In front of you are three boxes. One contains only apples, one contains only oranges and one contains a mix of apples and oranges. Each box is labeled, like this:

- Box 1: “apples”
- Box 2: “oranges”
- Box 3: “apples & oranges”

Unfortunately, all three boxes are mislabeled. That’s where you come in – you’re going to help me fix those labels.

Here’s the challenge: You get to choose one, and only one, box. I will remove a randomly selected piece of fruit from your chosen box and show it to you (so you can tell if it’s an apple or an orange). After that, you will be able to accurately and definitively relabel all three boxes.

Choose wisely, grasshopper. If you manage to solve this puzzle, leave me a comment with your solution. Good luck and don’t forget to eat your fruit!

**Solution:** If you choose box 1 or 2, you may be in trouble. For example, suppose you choose box 1 (the box labeled “apples”) and you see an orange – then you won’t know if that box contains only oranges or a mix of apples and oranges. You face a similar dilemma if you choose box 2 (the box labeled “oranges”) and you see an apple.

Let’s see what happens if you choose box 3 (the box labeled “apples & oranges”). Let’s assume you see an apple drawn from box 3. You therefore know box 3 contains only apples. Why? It can’t contain a mix (because you already know it’s mislabeled) and it can’t contain only oranges (because you now know it contains at least one apple). There’s only one possibility left: box 3 contains only apples.

Now think about box 2, which is labeled “oranges”. Since we know it’s mislabeled, it can’t contain only oranges and we just discovered that box 3 contains only apples so box 2 must contain a mix of apples and oranges. By process of elimination, we then know that box 1 contains only oranges.

So, if the fruit removed from box 3 is an apple, then the correct labeling is as follows:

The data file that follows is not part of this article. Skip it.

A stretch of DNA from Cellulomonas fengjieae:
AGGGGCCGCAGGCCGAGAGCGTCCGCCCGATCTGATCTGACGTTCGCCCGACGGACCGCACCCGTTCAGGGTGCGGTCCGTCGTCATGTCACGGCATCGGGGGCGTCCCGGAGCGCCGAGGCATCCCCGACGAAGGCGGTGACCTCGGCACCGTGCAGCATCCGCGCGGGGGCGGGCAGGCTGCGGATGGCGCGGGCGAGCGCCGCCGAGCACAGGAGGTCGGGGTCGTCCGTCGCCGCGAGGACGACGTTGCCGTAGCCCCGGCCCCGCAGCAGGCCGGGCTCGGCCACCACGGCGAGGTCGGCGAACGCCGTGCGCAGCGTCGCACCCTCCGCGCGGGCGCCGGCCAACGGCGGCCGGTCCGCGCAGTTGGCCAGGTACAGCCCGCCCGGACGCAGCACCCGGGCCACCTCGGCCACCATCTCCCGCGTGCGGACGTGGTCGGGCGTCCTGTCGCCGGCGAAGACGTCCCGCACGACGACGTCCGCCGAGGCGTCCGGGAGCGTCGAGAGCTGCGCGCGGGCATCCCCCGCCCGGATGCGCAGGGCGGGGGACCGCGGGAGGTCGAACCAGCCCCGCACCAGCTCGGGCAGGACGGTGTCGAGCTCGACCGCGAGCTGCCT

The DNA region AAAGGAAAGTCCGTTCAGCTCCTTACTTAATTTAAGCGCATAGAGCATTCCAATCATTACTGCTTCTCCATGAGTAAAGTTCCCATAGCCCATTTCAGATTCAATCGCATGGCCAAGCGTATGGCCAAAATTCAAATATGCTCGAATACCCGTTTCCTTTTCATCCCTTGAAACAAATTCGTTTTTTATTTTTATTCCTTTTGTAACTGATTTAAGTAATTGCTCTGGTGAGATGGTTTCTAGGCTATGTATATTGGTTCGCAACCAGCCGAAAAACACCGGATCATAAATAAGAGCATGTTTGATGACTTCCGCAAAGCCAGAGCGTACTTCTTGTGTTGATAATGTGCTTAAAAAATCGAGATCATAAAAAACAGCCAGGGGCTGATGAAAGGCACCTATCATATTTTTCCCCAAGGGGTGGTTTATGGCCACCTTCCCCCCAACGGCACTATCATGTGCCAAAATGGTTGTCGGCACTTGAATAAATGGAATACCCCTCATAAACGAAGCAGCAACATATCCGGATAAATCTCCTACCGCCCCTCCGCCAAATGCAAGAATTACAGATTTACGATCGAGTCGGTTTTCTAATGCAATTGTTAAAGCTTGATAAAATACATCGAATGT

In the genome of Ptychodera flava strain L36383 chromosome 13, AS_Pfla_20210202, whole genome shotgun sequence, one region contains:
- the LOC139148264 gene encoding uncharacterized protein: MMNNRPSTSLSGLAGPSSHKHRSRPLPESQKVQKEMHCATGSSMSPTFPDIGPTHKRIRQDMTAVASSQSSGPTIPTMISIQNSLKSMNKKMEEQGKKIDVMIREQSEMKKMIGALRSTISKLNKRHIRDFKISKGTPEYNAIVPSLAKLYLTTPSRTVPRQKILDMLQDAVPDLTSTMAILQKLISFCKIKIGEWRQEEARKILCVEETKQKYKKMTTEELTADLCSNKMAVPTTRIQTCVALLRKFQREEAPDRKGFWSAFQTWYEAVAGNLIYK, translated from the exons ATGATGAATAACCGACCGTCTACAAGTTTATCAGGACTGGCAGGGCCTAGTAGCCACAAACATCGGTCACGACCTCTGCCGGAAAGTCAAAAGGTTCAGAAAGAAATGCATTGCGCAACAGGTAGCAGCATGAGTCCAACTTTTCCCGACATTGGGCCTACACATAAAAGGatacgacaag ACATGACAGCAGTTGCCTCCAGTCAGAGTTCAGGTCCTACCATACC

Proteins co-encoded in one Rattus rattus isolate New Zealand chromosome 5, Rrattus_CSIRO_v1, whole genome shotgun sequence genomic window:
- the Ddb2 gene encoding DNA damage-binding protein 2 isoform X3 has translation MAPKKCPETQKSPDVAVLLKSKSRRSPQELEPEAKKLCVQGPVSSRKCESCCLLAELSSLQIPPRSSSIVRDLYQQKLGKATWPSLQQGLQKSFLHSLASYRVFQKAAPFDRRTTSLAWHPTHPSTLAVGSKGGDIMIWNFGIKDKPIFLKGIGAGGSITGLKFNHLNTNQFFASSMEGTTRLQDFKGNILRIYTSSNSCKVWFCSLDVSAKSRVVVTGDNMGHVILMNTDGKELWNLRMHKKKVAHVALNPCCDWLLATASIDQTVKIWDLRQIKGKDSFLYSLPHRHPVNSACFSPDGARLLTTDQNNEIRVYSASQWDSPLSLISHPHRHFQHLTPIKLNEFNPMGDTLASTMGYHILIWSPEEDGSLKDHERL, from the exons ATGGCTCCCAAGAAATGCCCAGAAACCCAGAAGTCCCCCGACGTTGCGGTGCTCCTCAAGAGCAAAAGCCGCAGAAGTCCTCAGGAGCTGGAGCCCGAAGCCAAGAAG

- Box 1: “oranges”
- Box 2: “apples & oranges”
- Box 3: “apples”

By a very similar process, the details of which I’ll leave as an exercise to the reader :), if the fruit removed from box 3 is an orange, then the correct labeling is as follows:

- Box 1: “apples & oranges”
- Box 2: “apples”
- Box 3: “oranges”

There you have it – if you wisely choose the box with the mix of apples and oranges for your free sample, everything falls into place. And if you worked that out for yourself, orange you glad I didn’t tell you the answer? Sorry, I couldn’t resist.

Hats off to Muzaffer, Maurice, Al, Simon and Kimberly for finding the answer!

easy this week :)

select from box 3;

if it is an apple then;

box1 : orange

box2 : mixed

box3 : apple

if it is an orange then;

box1 : mixed

box2 : apple

box3 : orange

All 3 boxes are mislabeled. Thus there are only 2 possibilities for each box. Take Box 3 as an example. If can’t be A&O, therefor it leaves 2 choices: If box 3 is A, box 2 must be A&O, Box 1 is therfore O. If box 3 is O, then box 1 must be A&O, therefore box 2 is A.

If you start with box 1 or box 2 you find the same 2 possibilities for the 3 boxes as the sequence above. And since we know box 3 mus be A or O-that’s the one to pick from.

Box1 (apples) == (! apples) == oranges || (apples + oranges)

Box2 (oranges) == (!oranges) == apples || (apples + oranges)

Box3 (app+oran) == (!apple && !orange)

I just finished cutting up some apples and mandarin oranges (plus mango + grapefruit).

So maybe I could come up with a more complex problem :-)

Box 3 is the only box to pick from. Since it’s labeled a+o and we know it’s wrong,

whatever fruit is shown defines the box as all apples or all oranges.

So we know box 3.

Assume box 3 is the real apple box. With that we can look at box 2 which

based on the wrong label must be either all apples or apples+oranges.

But since box 3 is the apple box, box 2 is the apples+oranges box

which leaves box 1 as the oranges box.

So if box 3 shoes apple, we have box1=orange, box2=apples+orange, box3=apple

If box 3 shows orange, we have box1=apple+orange, box2=apples, box3=orange

Since all of the boxes are mislabeled they can’t be what they are labeled to be so that eliminates one of the options.

To solve:-

Pick one fruit from box 3 (Apples and Oranges)

If its an apple. Then that box must be the box containing just apples. Therefore, the box marked \oranges\ can’t be the box containing just apples, and it can’t be the box containing just oranges either so it must be the box containing apples and oranges. The remaining box is therefore the box containing just oranges.

If its an orange. Then that box must be the box containing just oranges. Therefore, the fox marked \apples\ can’t be the box containing just oranges, and it can’t be the box containing just apples either so it must the the box containing apples and oranges. The remaining box is therefore the box containing just apples.